ISSN: 2455-5479
Archives of Community Medicine and Public Health
Review Article       Open Access      Peer-Reviewed

nCOVID-19: Its diagnosis, possible preventive measures, therapeutic interventions and management

Mrinal Kanti Poddar* and Apala Chakraborty

Department of Pharmaceutical Technology, Jadavpur University, 188, Raja S. C. Mallick Road, Kolkata-700032, India
*Corresponding author: Prof. Mrinal Kanti Poddar, Department of Pharmaceutical Technology, Jadavpur University, 188, Raja S. C. Mallick Road, Kolkata-700032, India, Tel: +91-33-2442-2490; E-mail:
Received: 15 June, 2020 | Accepted: 06 July, 2020 | Published: 08 July, 2020
Keywords: Diagnosis; Immune function; nCOVID-19; Respiratory virus; SARS-CoV2; Therapeutic interventions; Vaccines

Cite this as

Poddar MK, Chakraborty A (2020) nCOVID-19: Its diagnosis, possible preventive measures, therapeutic interventions and management. Arch Community Med Public Health 6(2): 115-129. DOI: 10.17352/2455-5479.000090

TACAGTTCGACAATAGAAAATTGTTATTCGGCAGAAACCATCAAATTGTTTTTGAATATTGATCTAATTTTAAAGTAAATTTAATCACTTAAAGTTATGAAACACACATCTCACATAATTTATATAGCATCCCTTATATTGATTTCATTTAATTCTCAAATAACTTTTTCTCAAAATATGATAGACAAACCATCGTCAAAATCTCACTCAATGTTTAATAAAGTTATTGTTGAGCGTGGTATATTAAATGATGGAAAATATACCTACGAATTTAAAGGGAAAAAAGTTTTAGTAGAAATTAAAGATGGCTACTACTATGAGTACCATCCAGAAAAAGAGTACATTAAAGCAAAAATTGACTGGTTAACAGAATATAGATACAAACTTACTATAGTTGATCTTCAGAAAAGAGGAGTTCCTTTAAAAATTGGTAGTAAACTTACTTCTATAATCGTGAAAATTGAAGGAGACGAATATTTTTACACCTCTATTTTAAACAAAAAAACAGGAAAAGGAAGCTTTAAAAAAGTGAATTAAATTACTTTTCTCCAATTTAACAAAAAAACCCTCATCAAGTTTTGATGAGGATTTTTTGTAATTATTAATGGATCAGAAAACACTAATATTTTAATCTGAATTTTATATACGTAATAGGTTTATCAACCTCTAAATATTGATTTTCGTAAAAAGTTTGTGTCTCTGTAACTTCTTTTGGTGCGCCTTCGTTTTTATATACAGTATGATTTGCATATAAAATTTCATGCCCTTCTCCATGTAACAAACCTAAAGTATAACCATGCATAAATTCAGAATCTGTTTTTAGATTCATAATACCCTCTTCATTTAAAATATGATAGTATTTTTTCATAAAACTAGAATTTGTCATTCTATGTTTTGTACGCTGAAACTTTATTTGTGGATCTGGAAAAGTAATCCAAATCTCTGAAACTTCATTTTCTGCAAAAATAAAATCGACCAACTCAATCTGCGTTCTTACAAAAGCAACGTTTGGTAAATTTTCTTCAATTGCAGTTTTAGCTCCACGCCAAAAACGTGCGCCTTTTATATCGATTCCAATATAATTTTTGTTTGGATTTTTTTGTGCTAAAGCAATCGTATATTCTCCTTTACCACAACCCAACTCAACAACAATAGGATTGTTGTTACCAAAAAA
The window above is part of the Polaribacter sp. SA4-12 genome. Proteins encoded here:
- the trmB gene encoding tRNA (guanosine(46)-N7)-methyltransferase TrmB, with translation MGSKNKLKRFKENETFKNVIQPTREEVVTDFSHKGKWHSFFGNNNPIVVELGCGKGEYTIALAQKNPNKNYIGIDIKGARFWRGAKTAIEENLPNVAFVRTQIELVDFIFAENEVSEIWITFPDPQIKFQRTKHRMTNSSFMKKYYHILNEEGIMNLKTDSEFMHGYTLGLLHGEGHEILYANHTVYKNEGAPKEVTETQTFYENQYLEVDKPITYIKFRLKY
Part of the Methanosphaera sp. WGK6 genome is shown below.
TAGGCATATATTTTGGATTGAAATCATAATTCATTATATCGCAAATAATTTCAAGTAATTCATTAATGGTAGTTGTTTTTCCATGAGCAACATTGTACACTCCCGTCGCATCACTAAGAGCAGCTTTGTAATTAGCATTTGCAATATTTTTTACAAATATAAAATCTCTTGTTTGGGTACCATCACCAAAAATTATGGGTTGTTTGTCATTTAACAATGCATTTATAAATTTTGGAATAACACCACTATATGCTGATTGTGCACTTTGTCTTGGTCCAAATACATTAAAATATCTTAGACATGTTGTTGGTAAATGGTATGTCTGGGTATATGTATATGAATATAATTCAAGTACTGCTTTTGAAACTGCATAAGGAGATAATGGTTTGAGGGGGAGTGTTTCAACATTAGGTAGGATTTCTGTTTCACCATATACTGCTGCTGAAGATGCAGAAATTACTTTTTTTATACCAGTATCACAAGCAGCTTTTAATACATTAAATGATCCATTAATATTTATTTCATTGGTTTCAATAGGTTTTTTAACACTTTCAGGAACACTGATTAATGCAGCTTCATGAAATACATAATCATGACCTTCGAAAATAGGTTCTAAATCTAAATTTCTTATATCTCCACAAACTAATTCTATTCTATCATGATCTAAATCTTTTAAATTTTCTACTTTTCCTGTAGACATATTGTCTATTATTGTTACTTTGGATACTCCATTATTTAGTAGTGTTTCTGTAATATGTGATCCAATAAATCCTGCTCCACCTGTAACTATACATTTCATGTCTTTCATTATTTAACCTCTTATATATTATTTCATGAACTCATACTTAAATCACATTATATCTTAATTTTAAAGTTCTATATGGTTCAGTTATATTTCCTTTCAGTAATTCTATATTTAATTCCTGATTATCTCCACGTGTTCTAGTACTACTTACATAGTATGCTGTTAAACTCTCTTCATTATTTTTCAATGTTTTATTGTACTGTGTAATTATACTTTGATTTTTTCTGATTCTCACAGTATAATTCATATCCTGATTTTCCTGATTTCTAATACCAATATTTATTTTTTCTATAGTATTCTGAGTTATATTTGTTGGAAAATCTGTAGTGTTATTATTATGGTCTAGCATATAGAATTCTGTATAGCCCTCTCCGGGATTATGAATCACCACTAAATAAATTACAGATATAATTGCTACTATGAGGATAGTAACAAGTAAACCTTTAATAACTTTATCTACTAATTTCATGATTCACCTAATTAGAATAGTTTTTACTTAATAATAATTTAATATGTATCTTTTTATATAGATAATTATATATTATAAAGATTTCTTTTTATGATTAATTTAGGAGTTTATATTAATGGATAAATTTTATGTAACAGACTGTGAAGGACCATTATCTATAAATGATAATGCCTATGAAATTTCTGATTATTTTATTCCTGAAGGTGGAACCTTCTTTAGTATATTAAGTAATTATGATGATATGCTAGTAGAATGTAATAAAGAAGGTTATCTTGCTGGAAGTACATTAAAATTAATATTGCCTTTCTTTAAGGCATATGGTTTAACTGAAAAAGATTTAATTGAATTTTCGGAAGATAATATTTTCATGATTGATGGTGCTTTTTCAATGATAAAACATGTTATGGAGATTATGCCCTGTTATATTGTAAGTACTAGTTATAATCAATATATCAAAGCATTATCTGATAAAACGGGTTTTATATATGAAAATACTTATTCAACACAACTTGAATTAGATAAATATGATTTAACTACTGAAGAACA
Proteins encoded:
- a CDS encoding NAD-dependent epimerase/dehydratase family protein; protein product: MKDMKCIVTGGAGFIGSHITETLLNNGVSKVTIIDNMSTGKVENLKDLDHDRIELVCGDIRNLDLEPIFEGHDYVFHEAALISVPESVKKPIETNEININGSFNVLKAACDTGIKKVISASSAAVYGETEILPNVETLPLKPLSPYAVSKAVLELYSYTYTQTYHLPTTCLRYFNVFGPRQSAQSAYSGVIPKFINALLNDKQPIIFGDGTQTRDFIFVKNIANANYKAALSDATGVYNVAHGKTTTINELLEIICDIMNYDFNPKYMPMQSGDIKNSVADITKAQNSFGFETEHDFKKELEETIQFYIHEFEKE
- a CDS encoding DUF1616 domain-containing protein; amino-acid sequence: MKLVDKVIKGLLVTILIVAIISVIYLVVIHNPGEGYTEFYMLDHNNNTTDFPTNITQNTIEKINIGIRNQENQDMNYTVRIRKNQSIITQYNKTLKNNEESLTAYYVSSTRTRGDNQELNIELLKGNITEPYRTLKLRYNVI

Novel coronavirus (nCOVID-19) is a current global threat causing severe infections to millions of people throughout the world. WHO has reported in their case-based surveillance that the aged and male populations are most vulnerable to this recent coronavirus infection. This disease-causing virus, named as SARS-CoV-2, is a respiratory coronavirus that probably originated from the bat with a substantially different genetic makeup concerning the other known coronaviruses. Structurally SARS-CoV-2 is a diverse single-stranded RNA virus having spike (S) glycoprotein in its envelop that is associated with the transmission of the virus by binding with the host target receptor. The principal target site of nCOVID-19 is angiotensin-converting enzyme 2 (ACE2) in the host receptor. The expression of ACE2 target site varies according to the genetic susceptibility and ABO blood group locus causing variation in the severity of the infection. The virus usually affects the inflammatory pathways, responsible for white blood cell activation and clot formation after interacting with pathogen pattern recognition receptors. The major pathological symptoms of severe nCOVID-19 are mild to severe respiratory and bowel syndromes. Prevention of infections has been achieved by social distancing depending on the concept of aerosolized/droplet transmission of virus and by maintaining personal hygiene. Remedies like ayurvedic, homeopathic, micronutrients such as vitamins and minerals along with regular physical exercises like yoga and meditation are also found to be helpful in disease prevention. The treatments that have been applied so far with some positive responses are antimalarial chloroquine and hydroxychloroquine, antivirals, plasma therapy, steroids, omega-3-fatty acid derivatives, vitamin C infusion, etc. Some global healthcare bodies are also in action for the development of vaccines therapy against nCOVID-19. Apart from the infection control, some other associated issues like long term social distancing, constant stress, anxiety, change in lifestyle are affecting adversely the aged populations and also the other part of the society. There is no doubt that government bodies from various countries throughout the world are taking extreme measures to control and mitigate the pandemic, but this untoward situation is still far from the control of human races and supposes to take more time and further scientific interventions and management are needed to be continued.